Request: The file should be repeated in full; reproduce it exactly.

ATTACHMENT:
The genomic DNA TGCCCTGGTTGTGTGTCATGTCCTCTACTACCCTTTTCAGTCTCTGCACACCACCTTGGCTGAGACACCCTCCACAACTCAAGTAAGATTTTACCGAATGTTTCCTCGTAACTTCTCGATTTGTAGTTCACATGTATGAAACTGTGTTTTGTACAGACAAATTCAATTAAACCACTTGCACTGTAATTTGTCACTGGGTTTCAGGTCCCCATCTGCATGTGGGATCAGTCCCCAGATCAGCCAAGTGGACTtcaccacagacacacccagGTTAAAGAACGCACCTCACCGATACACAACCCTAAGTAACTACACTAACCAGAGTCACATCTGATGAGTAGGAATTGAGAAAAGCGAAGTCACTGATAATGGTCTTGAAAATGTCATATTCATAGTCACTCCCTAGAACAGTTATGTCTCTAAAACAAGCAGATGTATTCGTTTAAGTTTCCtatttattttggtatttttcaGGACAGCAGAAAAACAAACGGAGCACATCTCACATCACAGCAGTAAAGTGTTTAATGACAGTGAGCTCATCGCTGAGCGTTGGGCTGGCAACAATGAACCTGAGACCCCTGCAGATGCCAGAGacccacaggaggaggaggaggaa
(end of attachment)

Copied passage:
The genomic DNA TGCCCTGGTTGTGTGTCATGTCCTCTACTACCCTTTTCAGTCTCTGCACACCACCTTGGCTGAGACACCCTCCACAACTCAAGTAAGATTTTACCGAATGTTTCCTCGTAACTTCTCGATTTGTAGTTCACATGTATGAAACTGTGTTTTGTACAGACAAATTCAATTAAACCACTTGCACTGTAATTTGTCACTGGGTTTCAGGTCCCCATCTGCATGTGGGATCAGTCCCCAGATCAGCCAAGTGGACTtcaccacagacacacccagGTTAAAGAACGCACCTCACCGATACACAACCCTAAGTAACTACACTAACCAGAGTCACATCTGATGAGTAGGAATTGAGAAAAGCGAAGTCACTGATAATGGTCTTGAAAATGTCATATTCATAGTCACTCCCTAGAACAGTTATGTCTCTAAAACAAGCAGATGTATTCGTTTAAGTTTCCtatttattttggtatttttcaGGACAGCAGAAAAACAAACGGAGCACATCTCACATCACAGCAGTAAAGTGTTTAATGACAGTGAGCTCATCGCTGAGCGTTGGGCTGGCAACAATGAACCTGAGACCCCTGCAGATGCCAGAGacccacaggaggaggaggaggaa